“We need to analyse trade for a month following the lifting of COVID-19 restrictions before deciding on Sunday trading,” Deputy PM Jadwiga Emilewicz said on Wednesday.
The idea of temporarily suspending restrictions on Sunday trading was raised in the Social Dialogue Committee, a body representing employers, staff organisations and social pressure groups, its chairman Łukasz Bernatowicz said on Tuesday.
Overall retail trade in shops dropped by around 30 percent due to lockdown in March, with the greatest slowdown felt in the non-food sector, especially in shopping centres, which opened to trade again on May 3. However, things are improving - the number of customers in shopping centres on Saturday, May 16, was 10 percent higher than the previous week.
Some major stores have decided not to open their doors yet, suspecting that the drop in footfall will not make it worth their while to open unless they can renegotiate rents.
Shops like Castorama, the building materials retailer, are feeling the pinch. Its sales in Poland in April were down by 20 percent compared to last year, Wiadomosci Handlowe website reported. The drop came even though the chain’s 81 Polish shops were allowed to open on weekdays, subject to social distancing rules.
The Solidarity trade union, whose campaign had been behind the legislation which now closes all major shops on all but seven Sundays per year, is against the idea of a suspension of the limitation. The OPZZ union, which has the second largest membership and had opposed the legislation and had pressed for higher pay rates for Sundays instead, is now considering its position.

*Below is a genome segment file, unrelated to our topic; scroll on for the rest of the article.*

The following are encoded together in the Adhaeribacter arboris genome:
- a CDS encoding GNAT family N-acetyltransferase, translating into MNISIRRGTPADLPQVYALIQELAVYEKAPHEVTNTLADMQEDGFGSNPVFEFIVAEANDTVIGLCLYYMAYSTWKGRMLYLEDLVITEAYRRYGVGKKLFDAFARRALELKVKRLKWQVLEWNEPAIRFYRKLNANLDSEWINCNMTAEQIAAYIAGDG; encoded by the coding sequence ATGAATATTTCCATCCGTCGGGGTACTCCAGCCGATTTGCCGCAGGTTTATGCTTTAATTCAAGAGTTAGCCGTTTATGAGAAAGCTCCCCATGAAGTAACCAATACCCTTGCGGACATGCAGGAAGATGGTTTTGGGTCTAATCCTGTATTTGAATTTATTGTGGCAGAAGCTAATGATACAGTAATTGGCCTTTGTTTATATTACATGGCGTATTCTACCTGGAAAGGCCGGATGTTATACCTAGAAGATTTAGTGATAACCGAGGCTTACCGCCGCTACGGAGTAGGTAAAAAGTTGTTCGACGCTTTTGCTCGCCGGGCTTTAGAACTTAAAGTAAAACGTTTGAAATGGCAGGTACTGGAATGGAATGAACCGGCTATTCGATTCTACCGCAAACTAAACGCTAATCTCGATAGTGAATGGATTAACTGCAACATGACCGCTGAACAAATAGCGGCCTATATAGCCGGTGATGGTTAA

“We will see how online sales are increasing,” Mrs Emilewicz, who is also the Development Minister, said. “They were responsible for 5-6 percent of trade before the pandemic, and have risen to 20 percent in five weeks, so we are seeing a shift in consumer sentiment,” she added.
A study of the effects of the limitation of Sunday trading carried out in 2019 by the Ministry of Development indicated that money not spent in shopping centres on those days was being spent on recreation or in small privately-owned stores, which were allowed to open. At the same time PKO Bank Polski calculated on the basis of payment card transactions, that closing on Sundays cost the economy 1.1 percent of GDP, even though at that time shops could open one Sunday per month.
Consumer spending is a key component of GDP for Poland and an overall fall in retail spending could cost the economy dearly. The structure of internet sales needs to be considered carefully. If Poles are buying locally online, as in the case of groceries, then the effect on the economy will be neutral, though jobs in shops may disappear.
If the increase is due to growth in purchases on Chinese sites such as AliExpress, or the German Amazon site, where the revenues will not be earned in Poland, then the Polish economy will suffer.